The incomparable poetry of Han Shan (Cold Mountain), Shih Te, and Wang Fan-chih--rebel poets who became icons of Chinese poetry and Zen--by a premier translator.
Popularized in the West by Beat Generation writers Gary Snyder and Jack Kerouac, T'ang-era rebel poet Han Shan is an icon of Chinese poetry and Zen. He and his sidekick, Shih Te, are known as the laughing, ragged pair who left their poetry on stones, trees, farmhouses, and monastery walls, calling others to "the Cold Mountain way" of simple, honest, joyful living.
J. P. Seaton takes a fresh look at these "laughing madmen" as well as at Wang Fan-chih, who followed in the outsider tradition a few centuries later. Forceful and wry, all three capture the poverty and gritty day-to-day reality of the common people along with condemning the excesses of mind and matter that prevent people from attaining true enlightenment. With a comprehensive introduction and commentary throughout, this collection points to where, in a world that's always moving and so full of suffering, stillness and clarity can be found.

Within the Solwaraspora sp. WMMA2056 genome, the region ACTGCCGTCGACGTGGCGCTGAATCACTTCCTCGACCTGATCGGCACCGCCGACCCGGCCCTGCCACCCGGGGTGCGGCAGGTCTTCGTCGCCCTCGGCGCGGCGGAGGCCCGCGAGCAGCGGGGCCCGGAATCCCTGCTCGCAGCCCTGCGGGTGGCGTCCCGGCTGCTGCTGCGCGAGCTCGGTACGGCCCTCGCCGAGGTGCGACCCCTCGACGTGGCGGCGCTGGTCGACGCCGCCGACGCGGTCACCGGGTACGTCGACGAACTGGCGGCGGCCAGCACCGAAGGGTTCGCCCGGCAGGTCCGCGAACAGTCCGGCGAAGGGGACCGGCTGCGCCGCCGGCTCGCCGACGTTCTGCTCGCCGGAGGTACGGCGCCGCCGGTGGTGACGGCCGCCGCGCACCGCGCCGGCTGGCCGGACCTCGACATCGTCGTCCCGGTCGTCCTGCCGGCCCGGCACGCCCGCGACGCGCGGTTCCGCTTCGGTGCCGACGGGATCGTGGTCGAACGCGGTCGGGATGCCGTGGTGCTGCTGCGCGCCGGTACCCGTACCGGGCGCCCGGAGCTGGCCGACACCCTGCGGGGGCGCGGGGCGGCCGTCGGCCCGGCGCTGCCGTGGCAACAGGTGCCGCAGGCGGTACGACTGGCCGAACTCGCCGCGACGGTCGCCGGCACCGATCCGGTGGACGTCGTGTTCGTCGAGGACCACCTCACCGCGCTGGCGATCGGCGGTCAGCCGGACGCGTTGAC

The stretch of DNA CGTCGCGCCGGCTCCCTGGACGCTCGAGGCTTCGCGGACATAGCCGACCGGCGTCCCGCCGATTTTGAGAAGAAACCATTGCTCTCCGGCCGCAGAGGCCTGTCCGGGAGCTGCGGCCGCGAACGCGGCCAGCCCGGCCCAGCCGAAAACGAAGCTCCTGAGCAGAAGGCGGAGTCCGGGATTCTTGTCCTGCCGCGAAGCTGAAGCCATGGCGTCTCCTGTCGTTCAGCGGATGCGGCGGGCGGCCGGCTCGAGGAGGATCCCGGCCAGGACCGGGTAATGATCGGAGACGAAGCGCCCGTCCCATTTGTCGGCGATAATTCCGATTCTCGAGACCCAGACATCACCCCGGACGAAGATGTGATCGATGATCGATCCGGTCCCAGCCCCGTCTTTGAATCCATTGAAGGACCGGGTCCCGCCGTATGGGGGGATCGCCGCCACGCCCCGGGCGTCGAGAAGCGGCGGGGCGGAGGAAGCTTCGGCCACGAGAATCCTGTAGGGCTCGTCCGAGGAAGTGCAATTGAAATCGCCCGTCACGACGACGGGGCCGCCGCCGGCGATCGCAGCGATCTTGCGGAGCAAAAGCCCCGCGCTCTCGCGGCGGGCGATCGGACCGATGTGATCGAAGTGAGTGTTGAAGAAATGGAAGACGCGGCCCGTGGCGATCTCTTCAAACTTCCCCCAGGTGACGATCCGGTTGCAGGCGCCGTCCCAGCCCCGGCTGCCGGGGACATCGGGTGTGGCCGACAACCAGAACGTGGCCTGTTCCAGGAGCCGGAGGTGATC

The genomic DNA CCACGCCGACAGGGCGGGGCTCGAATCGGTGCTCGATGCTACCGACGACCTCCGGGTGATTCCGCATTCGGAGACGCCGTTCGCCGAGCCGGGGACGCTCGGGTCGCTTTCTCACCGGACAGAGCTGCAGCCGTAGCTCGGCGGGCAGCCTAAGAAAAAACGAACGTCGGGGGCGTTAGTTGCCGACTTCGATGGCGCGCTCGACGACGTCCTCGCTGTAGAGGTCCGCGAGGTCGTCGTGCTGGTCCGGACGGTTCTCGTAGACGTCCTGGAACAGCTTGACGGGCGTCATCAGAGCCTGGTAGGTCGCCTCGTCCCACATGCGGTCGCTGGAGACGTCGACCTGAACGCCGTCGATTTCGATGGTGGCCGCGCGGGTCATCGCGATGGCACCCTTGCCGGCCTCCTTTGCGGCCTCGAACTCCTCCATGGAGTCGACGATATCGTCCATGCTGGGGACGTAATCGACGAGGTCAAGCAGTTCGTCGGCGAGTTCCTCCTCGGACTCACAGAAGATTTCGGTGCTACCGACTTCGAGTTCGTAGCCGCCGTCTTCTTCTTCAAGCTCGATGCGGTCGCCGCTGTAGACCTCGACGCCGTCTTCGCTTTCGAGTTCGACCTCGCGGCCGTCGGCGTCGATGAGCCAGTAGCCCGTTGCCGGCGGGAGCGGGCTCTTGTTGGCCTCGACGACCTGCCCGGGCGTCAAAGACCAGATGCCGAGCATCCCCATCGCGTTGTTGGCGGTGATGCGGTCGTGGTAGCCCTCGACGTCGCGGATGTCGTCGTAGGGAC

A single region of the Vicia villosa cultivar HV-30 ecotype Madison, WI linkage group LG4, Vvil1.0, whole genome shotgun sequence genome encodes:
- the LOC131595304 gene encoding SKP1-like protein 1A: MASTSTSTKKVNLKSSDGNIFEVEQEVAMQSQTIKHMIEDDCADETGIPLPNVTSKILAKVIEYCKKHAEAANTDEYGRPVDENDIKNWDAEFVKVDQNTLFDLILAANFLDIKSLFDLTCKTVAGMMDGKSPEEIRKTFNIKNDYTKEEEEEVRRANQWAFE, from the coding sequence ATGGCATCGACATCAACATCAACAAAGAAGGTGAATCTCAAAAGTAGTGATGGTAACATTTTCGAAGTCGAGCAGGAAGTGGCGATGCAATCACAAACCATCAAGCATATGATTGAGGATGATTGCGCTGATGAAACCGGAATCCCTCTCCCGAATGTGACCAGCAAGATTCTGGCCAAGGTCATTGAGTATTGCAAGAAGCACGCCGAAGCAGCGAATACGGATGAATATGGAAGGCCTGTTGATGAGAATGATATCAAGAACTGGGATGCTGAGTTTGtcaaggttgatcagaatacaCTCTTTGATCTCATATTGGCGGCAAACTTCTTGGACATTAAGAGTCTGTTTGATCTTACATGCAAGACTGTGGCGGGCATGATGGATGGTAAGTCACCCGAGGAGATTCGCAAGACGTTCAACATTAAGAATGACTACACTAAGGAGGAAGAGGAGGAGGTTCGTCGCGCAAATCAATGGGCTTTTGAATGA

About the Author
J. P. SEATON is Professor of Chinese at the University of North Carolina, Chapel Hill. He is the translator of numerous books, including The Poetry of Zen and The Shambhala Anthology of Chinese Poetry, and his poetry translations have been widely anthologized in such books as The Anchor Book of Chinese Poetry, The Norton Anthology of World Poetry, and The Vintage Book of Contemporary World Poetry.
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